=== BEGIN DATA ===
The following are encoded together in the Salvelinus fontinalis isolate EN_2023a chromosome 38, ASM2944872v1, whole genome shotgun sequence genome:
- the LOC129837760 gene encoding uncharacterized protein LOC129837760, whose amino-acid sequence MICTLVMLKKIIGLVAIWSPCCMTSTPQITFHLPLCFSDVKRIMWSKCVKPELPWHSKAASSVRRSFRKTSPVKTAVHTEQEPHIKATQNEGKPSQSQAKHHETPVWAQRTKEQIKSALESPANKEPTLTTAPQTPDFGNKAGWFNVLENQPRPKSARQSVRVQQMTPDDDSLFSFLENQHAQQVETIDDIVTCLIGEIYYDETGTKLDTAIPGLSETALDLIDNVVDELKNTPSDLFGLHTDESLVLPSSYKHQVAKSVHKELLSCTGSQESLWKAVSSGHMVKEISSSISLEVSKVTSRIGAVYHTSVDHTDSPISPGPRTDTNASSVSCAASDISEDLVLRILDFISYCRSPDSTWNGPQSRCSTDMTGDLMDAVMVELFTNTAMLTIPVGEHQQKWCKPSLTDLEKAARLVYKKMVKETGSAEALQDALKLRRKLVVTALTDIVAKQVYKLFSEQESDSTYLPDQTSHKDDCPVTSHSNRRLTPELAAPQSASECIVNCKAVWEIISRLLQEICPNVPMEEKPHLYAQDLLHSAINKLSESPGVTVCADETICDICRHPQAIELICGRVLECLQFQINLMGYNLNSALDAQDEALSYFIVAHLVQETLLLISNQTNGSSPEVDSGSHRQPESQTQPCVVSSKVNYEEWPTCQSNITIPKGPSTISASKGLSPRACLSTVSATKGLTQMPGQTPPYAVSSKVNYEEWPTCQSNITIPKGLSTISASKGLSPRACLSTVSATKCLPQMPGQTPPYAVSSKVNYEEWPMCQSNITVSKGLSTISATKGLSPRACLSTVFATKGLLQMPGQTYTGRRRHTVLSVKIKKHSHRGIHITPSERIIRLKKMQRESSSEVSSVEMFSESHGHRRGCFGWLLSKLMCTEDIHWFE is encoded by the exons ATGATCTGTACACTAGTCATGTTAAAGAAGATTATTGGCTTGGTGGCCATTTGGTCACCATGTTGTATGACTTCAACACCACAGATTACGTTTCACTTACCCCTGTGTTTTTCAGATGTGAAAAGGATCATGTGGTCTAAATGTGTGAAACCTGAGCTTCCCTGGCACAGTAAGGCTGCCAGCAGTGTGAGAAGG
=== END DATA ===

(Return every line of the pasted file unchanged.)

The following are encoded together in the Salvelinus fontinalis isolate EN_2023a chromosome 38, ASM2944872v1, whole genome shotgun sequence genome:
- the LOC129837760 gene encoding uncharacterized protein LOC129837760, whose amino-acid sequence MICTLVMLKKIIGLVAIWSPCCMTSTPQITFHLPLCFSDVKRIMWSKCVKPELPWHSKAASSVRRSFRKTSPVKTAVHTEQEPHIKATQNEGKPSQSQAKHHETPVWAQRTKEQIKSALESPANKEPTLTTAPQTPDFGNKAGWFNVLENQPRPKSARQSVRVQQMTPDDDSLFSFLENQHAQQVETIDDIVTCLIGEIYYDETGTKLDTAIPGLSETALDLIDNVVDELKNTPSDLFGLHTDESLVLPSSYKHQVAKSVHKELLSCTGSQESLWKAVSSGHMVKEISSSISLEVSKVTSRIGAVYHTSVDHTDSPISPGPRTDTNASSVSCAASDISEDLVLRILDFISYCRSPDSTWNGPQSRCSTDMTGDLMDAVMVELFTNTAMLTIPVGEHQQKWCKPSLTDLEKAARLVYKKMVKETGSAEALQDALKLRRKLVVTALTDIVAKQVYKLFSEQESDSTYLPDQTSHKDDCPVTSHSNRRLTPELAAPQSASECIVNCKAVWEIISRLLQEICPNVPMEEKPHLYAQDLLHSAINKLSESPGVTVCADETICDICRHPQAIELICGRVLECLQFQINLMGYNLNSALDAQDEALSYFIVAHLVQETLLLISNQTNGSSPEVDSGSHRQPESQTQPCVVSSKVNYEEWPTCQSNITIPKGPSTISASKGLSPRACLSTVSATKGLTQMPGQTPPYAVSSKVNYEEWPTCQSNITIPKGLSTISASKGLSPRACLSTVSATKCLPQMPGQTPPYAVSSKVNYEEWPMCQSNITVSKGLSTISATKGLSPRACLSTVFATKGLLQMPGQTYTGRRRHTVLSVKIKKHSHRGIHITPSERIIRLKKMQRESSSEVSSVEMFSESHGHRRGCFGWLLSKLMCTEDIHWFE is encoded by the exons ATGATCTGTACACTAGTCATGTTAAAGAAGATTATTGGCTTGGTGGCCATTTGGTCACCATGTTGTATGACTTCAACACCACAGATTACGTTTCACTTACCCCTGTGTTTTTCAGATGTGAAAAGGATCATGTGGTCTAAATGTGTGAAACCTGAGCTTCCCTGGCACAGTAAGGCTGCCAGCAGTGTGAGAAGG